One Mystic Memory

Screen Shot 2014-10-06 at 1.54.41 PMMy cousin James Tate has near total recall of our mutual childhood. Names, places, things said by whom, seemingly everything. I always think I’m satisfied with the amount of memories I have, assuming, as I think it’s safe to do, that I’ll be adding more all the time. So long as the amount I lose isn’t greater than the amount of new memories I put in, I figure I’m doing okay.

One memory I was recollecting for absolutely no apparent reason was a lecture that Mark Kalin gave when he became fed-up with the music-editing amateurism and ignorance among too many of his fellow Mystics. He wasn’t angry at us personally, that was always obvious. He was simply becoming frustrated with problem and then he did something too few of us do: he started something.

He might’ve shrugged his shoulders and moved on. I suppose he could have mentioned his frustration Stan or Caveney and left it at that. But then there he stood in front of us anxious few, with the then-cutting-edge technology beside him like magic props: a “record player” and a “cassette recorder“.

I specifically remember Mark instructing us of a trick which I would employ many times: splicing music from one symbol crash to another for an easy edit. Simply depress the record key at the beginning of the crash and then resume recording (from the new source) at the second-half of another symbol crash.

I vaguely remember in those days the infuriating and insoluble problem of recording yourself pushing down the record button. Or maybe I just made that up because I’m in a fighting mood. Being part of the Long Beach Mystics meant being surrounded by guys who were always in a fighting mood.

It was great.

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How I Got This Way

(This article originally appeared at eJuggle, the official publication of the International Jugglers’ Association).

My biggest stroke of luck was to grow up a short distance from a magic club called The Long Beach Mystics.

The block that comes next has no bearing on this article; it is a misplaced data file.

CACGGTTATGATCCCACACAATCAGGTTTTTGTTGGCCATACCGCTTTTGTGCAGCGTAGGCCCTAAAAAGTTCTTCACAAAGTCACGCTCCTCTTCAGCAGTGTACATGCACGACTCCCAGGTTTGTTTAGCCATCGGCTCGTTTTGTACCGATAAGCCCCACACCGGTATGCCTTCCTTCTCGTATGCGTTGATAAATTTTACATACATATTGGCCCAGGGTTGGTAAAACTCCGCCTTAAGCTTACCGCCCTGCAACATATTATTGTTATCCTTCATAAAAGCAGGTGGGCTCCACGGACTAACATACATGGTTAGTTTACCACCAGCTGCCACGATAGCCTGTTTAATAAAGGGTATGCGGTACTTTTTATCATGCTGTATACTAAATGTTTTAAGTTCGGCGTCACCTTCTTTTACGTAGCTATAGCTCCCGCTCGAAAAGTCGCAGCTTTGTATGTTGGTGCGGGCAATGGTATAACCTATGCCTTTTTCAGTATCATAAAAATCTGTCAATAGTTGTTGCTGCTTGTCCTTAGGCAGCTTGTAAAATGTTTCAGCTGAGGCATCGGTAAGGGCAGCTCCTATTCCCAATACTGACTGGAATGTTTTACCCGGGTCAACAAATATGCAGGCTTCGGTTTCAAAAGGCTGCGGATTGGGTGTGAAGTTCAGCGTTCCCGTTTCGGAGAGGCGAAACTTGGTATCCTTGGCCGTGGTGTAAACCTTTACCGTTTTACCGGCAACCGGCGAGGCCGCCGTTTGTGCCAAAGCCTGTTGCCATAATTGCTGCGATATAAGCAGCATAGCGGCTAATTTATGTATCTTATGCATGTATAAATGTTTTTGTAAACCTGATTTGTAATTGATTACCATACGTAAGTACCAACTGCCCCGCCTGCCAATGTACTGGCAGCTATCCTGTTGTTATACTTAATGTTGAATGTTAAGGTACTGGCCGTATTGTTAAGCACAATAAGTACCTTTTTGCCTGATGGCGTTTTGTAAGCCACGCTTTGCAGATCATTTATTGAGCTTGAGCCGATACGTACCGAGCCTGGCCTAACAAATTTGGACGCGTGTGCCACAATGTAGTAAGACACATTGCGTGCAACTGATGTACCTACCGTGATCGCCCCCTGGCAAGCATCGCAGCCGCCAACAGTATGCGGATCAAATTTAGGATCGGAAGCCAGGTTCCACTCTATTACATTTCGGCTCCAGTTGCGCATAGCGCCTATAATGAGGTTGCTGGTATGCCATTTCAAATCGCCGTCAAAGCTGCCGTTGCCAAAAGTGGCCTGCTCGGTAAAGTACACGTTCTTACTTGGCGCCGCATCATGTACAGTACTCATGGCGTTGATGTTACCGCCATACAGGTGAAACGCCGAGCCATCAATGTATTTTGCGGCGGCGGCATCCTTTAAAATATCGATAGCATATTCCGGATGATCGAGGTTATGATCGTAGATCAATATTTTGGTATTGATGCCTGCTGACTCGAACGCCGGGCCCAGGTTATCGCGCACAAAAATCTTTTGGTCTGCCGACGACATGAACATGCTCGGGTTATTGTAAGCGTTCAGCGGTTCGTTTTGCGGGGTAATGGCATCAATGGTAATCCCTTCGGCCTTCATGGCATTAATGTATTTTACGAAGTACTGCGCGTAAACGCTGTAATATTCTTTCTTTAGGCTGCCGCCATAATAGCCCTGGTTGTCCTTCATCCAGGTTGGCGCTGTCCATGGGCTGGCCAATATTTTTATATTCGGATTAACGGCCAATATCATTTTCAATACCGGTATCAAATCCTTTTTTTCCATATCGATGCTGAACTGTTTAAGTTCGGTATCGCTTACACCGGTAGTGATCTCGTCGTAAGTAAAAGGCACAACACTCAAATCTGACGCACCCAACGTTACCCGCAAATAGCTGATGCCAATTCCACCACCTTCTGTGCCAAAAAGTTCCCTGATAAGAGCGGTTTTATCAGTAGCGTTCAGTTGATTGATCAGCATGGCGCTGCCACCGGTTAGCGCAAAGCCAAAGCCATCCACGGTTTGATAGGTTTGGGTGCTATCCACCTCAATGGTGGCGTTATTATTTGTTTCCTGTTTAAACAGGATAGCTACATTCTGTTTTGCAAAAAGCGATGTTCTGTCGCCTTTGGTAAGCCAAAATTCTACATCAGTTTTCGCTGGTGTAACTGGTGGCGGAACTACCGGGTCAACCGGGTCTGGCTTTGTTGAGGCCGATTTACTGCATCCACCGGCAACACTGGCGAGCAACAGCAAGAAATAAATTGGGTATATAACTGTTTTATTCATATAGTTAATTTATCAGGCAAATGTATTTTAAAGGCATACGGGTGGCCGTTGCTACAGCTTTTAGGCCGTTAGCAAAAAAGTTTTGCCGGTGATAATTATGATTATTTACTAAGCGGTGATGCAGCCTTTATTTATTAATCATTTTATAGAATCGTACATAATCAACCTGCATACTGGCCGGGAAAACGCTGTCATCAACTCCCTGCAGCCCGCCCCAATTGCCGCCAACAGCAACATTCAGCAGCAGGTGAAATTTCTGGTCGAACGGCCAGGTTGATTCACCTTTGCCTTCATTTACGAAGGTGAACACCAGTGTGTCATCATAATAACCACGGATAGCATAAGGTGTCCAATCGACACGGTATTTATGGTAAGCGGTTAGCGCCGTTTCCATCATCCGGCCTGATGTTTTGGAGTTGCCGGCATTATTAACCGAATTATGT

The Long Beach (largest non-county seat city in the U.S!) that my parents grew up in was sometimes called “The Des Moines of the west coast” because of it’s lack of what we now call “diversity”. But by the time I was born diversity had already arrived and would really begin to unpack over the next decade.

With large black, Mexican, Armenian, Vietnamese and numerous South Pacific Islander populations, Long Beach, by the time I got to high schoool, was home to the largest Cambodian population of any city outside of Cambodia. Our section of the city, though, still resembled the strictly suburban version of itself from the 1950’s. I could hope our backyard fence and be in famously Republican Orange County in ten minutes.

The clubhouse of the Mystics was a little over a mile beyond the Orange County line in Los Alamitos, a fact that seemed to cause no one any confusion or consternation. The magic shop in front was just that – a front – because the real magic took place in the back. Passing the glass counter of card and coin tricks and entering the door beyond it revealed a room of about equal size as the magic shop. It was a very little theater and one that served our purpose: bravely walking on stage to perform our routines, receive feedback and implement what worked. Rinse, wash, repeat.

If the club’s philosophy had a bias it was undoubtedly and unapologetically providing entertainment value. I don’t recall much talk about how to fool other magicians. Making a trick a lot more fickle in order to make it a little more entertaining was frowned upon. As I write these words I am impressed at how this last lesson has informed my minimalist approach to performing. Keep It Simple, Stupid. This was the popular refrain when one of us got so wrapped up in the technical aspects of a trick or routine that we began to lose sight of what mattered most: the audience’s enjoyment. During my first few years as a Mystic, I evolved from magician to juggler yet the same principles applies. The question “Wouldn’t it be more impressive to juggle five balls instead of four when I do this gag?” was met with the same skeptical silence that movie directors should receive when they ask “How can we employ this new technology?”

Once, after seeing us perform a show featuring shoddy music editing, Mark Kalin was moved to give a lecture teaching the techniques of avoiding such amateur mistakes. Passion.

As I grew into my teens, these lessons stayed with me, although I would gradually and characteristically take credit for them myself. It was not until two decades later, when I began performing regularly at The Magic Castle , that others made me realize what, exactly, I had my hands on as a kid.

“I didn’t know you were a Mystic!” I am told by incredulous magicians after seeing The Mystics – A 50 Year Legacy. After viewing the dvd (featuring a heavily-sedated interview which I do not recall giving), I was humbled by the awesome generosity of mentors like Stan Allen, Kevin James, Mike Caveney, Randy Pryor, Dana Daniels and many others: they wanted me to be great.

I was in good hands with The Long Beach Mystics – thanks, guys.